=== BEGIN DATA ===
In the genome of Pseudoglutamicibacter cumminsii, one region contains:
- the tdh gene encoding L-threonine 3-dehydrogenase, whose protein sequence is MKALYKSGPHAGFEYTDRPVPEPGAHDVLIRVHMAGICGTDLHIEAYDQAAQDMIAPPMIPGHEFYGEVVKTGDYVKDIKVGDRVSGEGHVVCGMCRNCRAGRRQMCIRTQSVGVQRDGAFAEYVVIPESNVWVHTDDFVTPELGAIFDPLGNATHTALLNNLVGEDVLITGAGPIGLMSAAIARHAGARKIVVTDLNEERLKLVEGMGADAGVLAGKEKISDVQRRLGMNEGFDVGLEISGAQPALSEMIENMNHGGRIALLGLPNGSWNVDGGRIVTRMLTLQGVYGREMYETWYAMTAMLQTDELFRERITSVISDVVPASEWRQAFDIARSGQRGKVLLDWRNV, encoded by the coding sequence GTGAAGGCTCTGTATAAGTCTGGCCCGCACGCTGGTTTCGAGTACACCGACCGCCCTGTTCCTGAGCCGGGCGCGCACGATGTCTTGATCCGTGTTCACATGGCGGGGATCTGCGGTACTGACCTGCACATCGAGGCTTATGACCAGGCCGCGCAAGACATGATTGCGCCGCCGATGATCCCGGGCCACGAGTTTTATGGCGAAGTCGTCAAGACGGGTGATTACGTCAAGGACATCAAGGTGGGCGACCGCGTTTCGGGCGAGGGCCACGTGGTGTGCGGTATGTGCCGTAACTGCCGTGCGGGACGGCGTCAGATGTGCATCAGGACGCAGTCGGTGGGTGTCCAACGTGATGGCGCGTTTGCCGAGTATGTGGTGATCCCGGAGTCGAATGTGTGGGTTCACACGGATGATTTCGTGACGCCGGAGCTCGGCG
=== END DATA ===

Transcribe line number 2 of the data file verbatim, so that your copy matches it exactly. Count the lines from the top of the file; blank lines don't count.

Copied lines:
- the tdh gene encoding L-threonine 3-dehydrogenase, whose protein sequence is MKALYKSGPHAGFEYTDRPVPEPGAHDVLIRVHMAGICGTDLHIEAYDQAAQDMIAPPMIPGHEFYGEVVKTGDYVKDIKVGDRVSGEGHVVCGMCRNCRAGRRQMCIRTQSVGVQRDGAFAEYVVIPESNVWVHTDDFVTPELGAIFDPLGNATHTALLNNLVGEDVLITGAGPIGLMSAAIARHAGARKIVVTDLNEERLKLVEGMGADAGVLAGKEKISDVQRRLGMNEGFDVGLEISGAQPALSEMIENMNHGGRIALLGLPNGSWNVDGGRIVTRMLTLQGVYGREMYETWYAMTAMLQTDELFRERITSVISDVVPASEWRQAFDIARSGQRGKVLLDWRNV, encoded by the coding sequence GTGAAGGCTCTGTATAAGTCTGGCCCGCACGCTGGTTTCGAGTACACCGACCGCCCTGTTCCTGAGCCGGGCGCGCACGATGTCTTGATCCGTGTTCACATGGCGGGGATCTGCGGTACTGACCTGCACATCGAGGCTTATGACCAGGCCGCGCAAGACATGATTGCGCCGCCGATGATCCCGGGCCACGAGTTTTATGGCGAAGTCGTCAAGACGGGTGATTACGTCAAGGACATCAAGGTGGGCGACCGCGTTTCGGGCGAGGGCCACGTGGTGTGCGGTATGTGCCGTAACTGCCGTGCGGGACGGCGTCAGATGTGCATCAGGACGCAGTCGGTGGGTGTCCAACGTGATGGCGCGTTTGCCGAGTATGTGGTGATCCCGGAGTCGAATGTGTGGGTTCACACGGATGATTTCGTGACGCCGGAGCTCGGCG